Under general anesthesia with split ventilation using a double-lumen endotracheal tube, the patient was positioned in the lateral decubitus position on bed, which was flexed to place the hips below the chest wall and the arms perpendicular to the body. The RATS lobectomy was performed with four-port incisions and a 3-cm utility thoracotomy with an applicable wound protector without rib spreading, or a carbon dioxide (CO2) insufflation combined assistant port (Figure 1). For entering the pleural cavity, a small skin incision was made from 1 to 3 cm in length at anteriorly in the anterior-axillary line over the top of the fourth (for upper lobectomy) or fifth (for the other lobectomies) rib for utility thoracotomy or assistant port and, then, using the 8-mm 30° robotic camera, all the other incisions were created based on internal anatomy. An 8-mm daVinci® trocar was placed in the eighth intercostal space along the mid-axillary line for the robotic camera. The other 8-mm daVinci® trocars were placed in the eighth intercostal space along the posterior side of the tip of the scapula. Two 12-mm ports were placed on each side of the robotic camera. An anterior trocar was placed in the seventh (for upper lobectomy) or eighth intercostal space along the anterior-axillary line, and the other 12-mm trocar was placed in the eighth intercostal space along the posterior-axillary line. All four robotic arms were used. A CO2 insufflation system was used at a set pressure of 5 to 10 mmHg in all portal RATS and, in some cases, utility thoracotomy combined the GelPOINT® M ini a dvanced a ccess p latform (Applied Medical, Rancho Santa Margarita, CA, USA) or the LAPPROTECTOR™ (Hakko, Nagano) with E·Z ACCESS™ for FF0504 (Hakko). Robot staplers were inserted through a 12-mm port, and the robotic instruments were manipulated through a 12-mm port mounting a 12-8-mm reducer. Bronchial-stump coverage with a pedicled pericardial fat pad was applied to patients with uncontrolled diabetes mellitus with a latest hemoglobin A1c level of 7.4% or more over a normal level of less than 5.9%, and patients with preoperative chemotherapy, long-term steroid therapy, and immunosuppressants. Endoscopic lung biopsy was performed to diagnose indeterminate pulmonary nodules and, after intraoperative pathological examination revealed that the obtained specimen was a malignant tumor, VATS was switched to RATS. The VATS ports were utilized as the RATS ports, and the chest tubes were removed, when daily drainage volume was less than 150 mL.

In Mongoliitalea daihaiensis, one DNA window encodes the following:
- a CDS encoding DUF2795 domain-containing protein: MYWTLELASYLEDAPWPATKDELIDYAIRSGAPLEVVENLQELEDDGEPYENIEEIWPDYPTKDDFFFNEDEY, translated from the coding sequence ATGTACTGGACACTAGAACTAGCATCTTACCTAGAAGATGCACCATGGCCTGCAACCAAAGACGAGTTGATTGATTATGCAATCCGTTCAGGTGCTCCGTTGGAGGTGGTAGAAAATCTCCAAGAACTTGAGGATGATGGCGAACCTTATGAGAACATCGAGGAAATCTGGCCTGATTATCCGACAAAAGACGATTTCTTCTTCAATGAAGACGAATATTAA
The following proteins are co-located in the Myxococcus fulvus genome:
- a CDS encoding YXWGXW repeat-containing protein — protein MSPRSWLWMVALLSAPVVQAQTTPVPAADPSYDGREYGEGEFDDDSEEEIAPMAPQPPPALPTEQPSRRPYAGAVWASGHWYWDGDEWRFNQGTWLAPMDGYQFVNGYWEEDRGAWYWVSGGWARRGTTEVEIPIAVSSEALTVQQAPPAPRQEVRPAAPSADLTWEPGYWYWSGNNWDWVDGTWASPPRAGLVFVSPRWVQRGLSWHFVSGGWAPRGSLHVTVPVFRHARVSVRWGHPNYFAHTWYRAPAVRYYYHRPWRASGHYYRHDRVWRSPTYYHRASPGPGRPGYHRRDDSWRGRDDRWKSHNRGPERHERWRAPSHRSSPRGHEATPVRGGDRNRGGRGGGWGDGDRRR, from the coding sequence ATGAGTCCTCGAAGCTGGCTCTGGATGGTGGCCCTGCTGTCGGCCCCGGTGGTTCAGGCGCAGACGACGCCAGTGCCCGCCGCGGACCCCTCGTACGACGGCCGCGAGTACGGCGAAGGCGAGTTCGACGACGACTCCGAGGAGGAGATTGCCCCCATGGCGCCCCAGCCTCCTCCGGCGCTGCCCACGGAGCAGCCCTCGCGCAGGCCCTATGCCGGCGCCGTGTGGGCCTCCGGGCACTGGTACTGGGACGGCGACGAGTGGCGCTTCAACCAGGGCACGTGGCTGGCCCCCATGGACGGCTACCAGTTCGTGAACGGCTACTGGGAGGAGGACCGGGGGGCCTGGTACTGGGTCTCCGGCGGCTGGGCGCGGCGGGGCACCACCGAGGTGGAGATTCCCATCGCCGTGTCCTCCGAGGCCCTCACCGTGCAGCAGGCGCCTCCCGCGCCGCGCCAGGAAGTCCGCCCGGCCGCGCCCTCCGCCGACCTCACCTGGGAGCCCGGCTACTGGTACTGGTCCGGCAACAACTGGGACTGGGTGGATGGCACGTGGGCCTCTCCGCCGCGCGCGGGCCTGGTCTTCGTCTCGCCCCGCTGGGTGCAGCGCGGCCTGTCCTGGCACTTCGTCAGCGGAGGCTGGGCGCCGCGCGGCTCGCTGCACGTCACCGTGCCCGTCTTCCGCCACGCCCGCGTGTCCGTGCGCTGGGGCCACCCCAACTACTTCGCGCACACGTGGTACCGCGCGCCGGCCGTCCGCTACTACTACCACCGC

Figure 1: Intraoperative view of port placements and a utility thoracotomy for RATS. (a) Four port incisions and a 3-cm utility thoracotomy. (b) Utility thoracotomy combined GelPOINT® Mini advanced access platform. (c) Utility thoracotomy combined the LAPPROTECTOR? with E·Z ACCESS? for FF0504. (d) Portal RATS.
RATS: Robot-assisted thoracoscopic surgery.

Statistical analysis
Statistical analysis was performed using the JMP Pro software (version 15.0.0, SAS Institute, Cary, NC, USA) and JUSE-StatWorks/V5 (The Institute of Japanese Union of Scientists & Engineers, Tokyo). Continuous variables were expressed in median (min-max), while categorical variables were expressed in number and percentage, where appropriate. To compare the groups at baseline for continuous variables, the Wilcoxon rank-sum test was used. For categorical data, the Fisher"s exact test was used. The cumulative sum (CUSUM) analysis was used to examine the learning curves. In the CUSUM analysis, the mean was used as the descriptive statistic for continuous variables. The Steel-Dwass test was used to compare the OT among the three groups in RATS. In all tests, a p value of <0.05 was considered statistically significant.